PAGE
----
Lauren Beck is a Melbourne-based writer and director, and is the creative mind behind ‘The Long Road’, a film commissioned by the Judith Neilson Institute to launch its Asian Stories initiative.
Earlier this year, she won AIDC and JNI’s Asian Stories Short Film Competition, and received funding to make a short film about journalism in Asia. The Long Road is the result of that work.
The film is narrated by Malaysian journalist Aidila Razak and tells the story of a 14-year-old boy who was shot and killed by police, less than 500 metres from his home, while his family slept.
The film was commissioned by JNI to launch Asian Stories, a multi-year, multi-dimensional effort to help Asian and international journalists tell the region’s most important stories in compelling ways.
Lauren said Aidila Razak’s tireless approach to creating quality journalism was an inspiration.
“It’s really important that we acknowledge the continual, brave work of journalists in helping to hold institutional powers accountable for their actions,” she said.
Working around COVID-19
The main part of the film was filmed in Kuala Lumpur, but also required multiple shoots by separate film crews across Asia. The process was helped by Josh Woo, one of Malaysia’s leading cinematographers, and was directed by Lauren in Melbourne.
“Plans were often stalled due to COVID precautions, and each scene required us to wait for the previous scene to be uploaded from one country before the next country could start filming,” she said. “Ultimately it required an incredible amount of communication, planning, testing and re-shoots; it completely changed the way I direct films.”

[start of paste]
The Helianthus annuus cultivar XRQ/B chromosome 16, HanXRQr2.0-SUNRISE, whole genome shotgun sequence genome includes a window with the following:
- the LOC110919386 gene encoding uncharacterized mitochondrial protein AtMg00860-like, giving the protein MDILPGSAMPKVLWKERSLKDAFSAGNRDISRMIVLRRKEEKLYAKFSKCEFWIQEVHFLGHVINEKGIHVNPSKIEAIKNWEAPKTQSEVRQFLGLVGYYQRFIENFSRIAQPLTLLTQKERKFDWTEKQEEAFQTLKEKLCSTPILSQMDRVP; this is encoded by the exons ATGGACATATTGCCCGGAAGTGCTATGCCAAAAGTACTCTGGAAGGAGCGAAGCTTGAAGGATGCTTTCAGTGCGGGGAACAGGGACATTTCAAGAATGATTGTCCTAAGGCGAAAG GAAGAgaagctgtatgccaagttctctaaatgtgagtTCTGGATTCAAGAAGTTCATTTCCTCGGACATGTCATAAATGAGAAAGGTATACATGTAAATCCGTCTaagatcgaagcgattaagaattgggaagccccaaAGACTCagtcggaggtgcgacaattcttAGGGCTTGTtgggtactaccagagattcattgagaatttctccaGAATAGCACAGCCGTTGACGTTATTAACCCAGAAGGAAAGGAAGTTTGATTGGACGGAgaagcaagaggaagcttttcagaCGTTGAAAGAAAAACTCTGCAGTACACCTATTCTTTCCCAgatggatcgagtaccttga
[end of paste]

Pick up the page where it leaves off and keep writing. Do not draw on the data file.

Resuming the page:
Lauren said she was grateful to be able to partner with JNI and to gain an incredible insight into the field of journalism.
“During the process of interviewing journalists for this film, I was blown away by the moving stories I kept hearing,” she said.
“I am now developing a series about the plight of independent journalists worldwide, which I have been filming remotely throughout lockdown.”
Plans to expand internationally
Lauren has previously worked on projects in North and Central America. She was the creator of the documentary ‘Havana Meets Kingston’, a story about a collaboration between leading Jamaican and Cuban musicians.
Earlier this year, Lauren was selected for AIDC’s ACCESS program this year, which includes paid work placement with Beach House Pictures. She intends to work in Singapore, once international borders reopen.
“My long-term career goal is to find new ways to promote diverse Australian content to international markets,” she said.
The Australian International Documentary Conference (AIDC) is Australia’s premier event for documentary, factual and interactive non-fiction screen content. Serving both the commercial and creative needs of the industry, AIDC organises a marketplace for documentary and factual product, showcases the work of Australian and international producers, and creates a forum to discuss content, craft, technology and future directions. The next AIDC will take place in 2021 at the Australian Centre for the Moving Image (ACMI), Melbourne.